At the beginning of computer science memory management was a big issue with applications requiring to fit in the small amount of available memory (close to a few kilobytes). Hardware evolution has made this resource cheap for the past few years. Available memory is now close to a few hundred gigabytes. But the current evolution in the multi/many-core era tends to make some issues come back. The memory available tends not to follow the increasing number of cores making the memory resource per thread rare again. We also encounter new issues with the requirement to manage a bigger space with many more allocated objects. This new aspect increases the probability of memory leaks. It also increases the probability of memory management performance issues. Hence, with MALT we provide a tool to track the memory allocated by an application. We then map the extracted metrics onto the source code, just like kcachegrind does with valgrind for the CPU performance. Compared to most available tools, MALT can also be used to track potential performance losses due to bad allocation patterns (too many allocations, small allocations, recycling large allocations, short-lived allocations…) thanks to the various metrics it exposes to the user. This paper will detail the metrics extracted by MALT and how we present them to the user thanks to a nice web based graphical interface which is missing with most of the available Linux tools.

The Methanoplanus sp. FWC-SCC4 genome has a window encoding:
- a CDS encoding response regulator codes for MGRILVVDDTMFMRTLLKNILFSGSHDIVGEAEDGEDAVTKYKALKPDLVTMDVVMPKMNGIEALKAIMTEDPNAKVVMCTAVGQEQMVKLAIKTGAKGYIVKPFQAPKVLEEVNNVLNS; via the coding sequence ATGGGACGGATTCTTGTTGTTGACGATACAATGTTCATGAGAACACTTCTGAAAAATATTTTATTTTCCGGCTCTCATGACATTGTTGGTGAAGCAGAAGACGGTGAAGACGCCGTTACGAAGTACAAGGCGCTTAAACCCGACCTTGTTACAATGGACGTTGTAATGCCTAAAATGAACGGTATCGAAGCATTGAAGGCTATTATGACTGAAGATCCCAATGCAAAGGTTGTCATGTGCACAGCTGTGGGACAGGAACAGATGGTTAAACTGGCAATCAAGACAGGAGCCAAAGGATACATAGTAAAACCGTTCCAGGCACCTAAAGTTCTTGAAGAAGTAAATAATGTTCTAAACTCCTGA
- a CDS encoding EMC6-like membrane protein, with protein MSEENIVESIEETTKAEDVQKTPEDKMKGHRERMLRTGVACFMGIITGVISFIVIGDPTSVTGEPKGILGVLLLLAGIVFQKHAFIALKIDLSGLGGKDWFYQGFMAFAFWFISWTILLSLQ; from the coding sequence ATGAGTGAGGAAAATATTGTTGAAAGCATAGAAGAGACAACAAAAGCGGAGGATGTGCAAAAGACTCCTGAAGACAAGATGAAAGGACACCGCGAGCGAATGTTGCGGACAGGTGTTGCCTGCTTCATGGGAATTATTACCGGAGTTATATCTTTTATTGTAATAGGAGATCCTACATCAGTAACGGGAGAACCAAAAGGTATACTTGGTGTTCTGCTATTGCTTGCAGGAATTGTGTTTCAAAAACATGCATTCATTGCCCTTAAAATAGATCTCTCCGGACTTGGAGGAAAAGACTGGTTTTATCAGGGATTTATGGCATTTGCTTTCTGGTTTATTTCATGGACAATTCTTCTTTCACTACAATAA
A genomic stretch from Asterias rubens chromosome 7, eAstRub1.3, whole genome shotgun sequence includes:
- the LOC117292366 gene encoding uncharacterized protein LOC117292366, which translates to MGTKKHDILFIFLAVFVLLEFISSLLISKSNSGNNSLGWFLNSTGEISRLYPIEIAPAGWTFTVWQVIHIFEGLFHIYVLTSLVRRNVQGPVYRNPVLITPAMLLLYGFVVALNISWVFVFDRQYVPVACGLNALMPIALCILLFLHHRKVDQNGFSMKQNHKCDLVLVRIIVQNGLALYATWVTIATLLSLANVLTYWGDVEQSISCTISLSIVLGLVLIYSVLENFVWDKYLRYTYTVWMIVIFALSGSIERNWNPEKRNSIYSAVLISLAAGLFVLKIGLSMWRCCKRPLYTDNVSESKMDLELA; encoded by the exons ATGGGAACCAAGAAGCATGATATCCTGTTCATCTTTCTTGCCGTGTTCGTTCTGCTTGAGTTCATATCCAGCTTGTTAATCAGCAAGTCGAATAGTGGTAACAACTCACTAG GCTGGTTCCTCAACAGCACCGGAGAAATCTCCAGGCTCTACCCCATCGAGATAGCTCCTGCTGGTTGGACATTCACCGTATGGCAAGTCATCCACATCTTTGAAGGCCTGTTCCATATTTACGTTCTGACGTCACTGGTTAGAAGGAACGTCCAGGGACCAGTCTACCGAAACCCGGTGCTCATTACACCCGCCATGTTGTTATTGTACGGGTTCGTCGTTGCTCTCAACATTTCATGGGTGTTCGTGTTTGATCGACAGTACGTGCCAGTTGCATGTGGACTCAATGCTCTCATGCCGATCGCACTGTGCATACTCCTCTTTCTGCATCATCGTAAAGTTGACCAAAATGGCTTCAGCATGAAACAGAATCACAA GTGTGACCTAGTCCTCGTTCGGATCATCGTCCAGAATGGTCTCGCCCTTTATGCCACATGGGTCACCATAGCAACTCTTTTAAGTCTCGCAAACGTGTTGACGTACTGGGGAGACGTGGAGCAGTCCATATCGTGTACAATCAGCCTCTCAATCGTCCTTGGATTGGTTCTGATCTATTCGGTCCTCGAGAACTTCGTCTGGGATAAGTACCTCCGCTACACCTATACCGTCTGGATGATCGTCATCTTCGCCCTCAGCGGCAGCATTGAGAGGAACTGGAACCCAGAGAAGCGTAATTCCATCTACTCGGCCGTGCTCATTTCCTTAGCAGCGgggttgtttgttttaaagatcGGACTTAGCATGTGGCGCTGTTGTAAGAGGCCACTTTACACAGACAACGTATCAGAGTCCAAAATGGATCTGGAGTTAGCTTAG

Mon 23 Oct
|10:30 - 11:00|
|11:00 - 11:30|
Philip C. RothOak Ridge National Laboratory, Hongzhang ShanLawrence Berkeley National Laboratory, David RiegnerThe Ohio State University, Nikolas AntolinThe Ohio State University, Sarat SreepathiOak Ridge National Laboratory, Leonid OlikerLawrence Berkeley National Laboratory, Samuel WilliamsLawrence Berkeley National Laboratory, Shirley MooreOak Ridge National Laboratory, Wolfgang WindlThe Ohio State University
|11:30 - 12:00|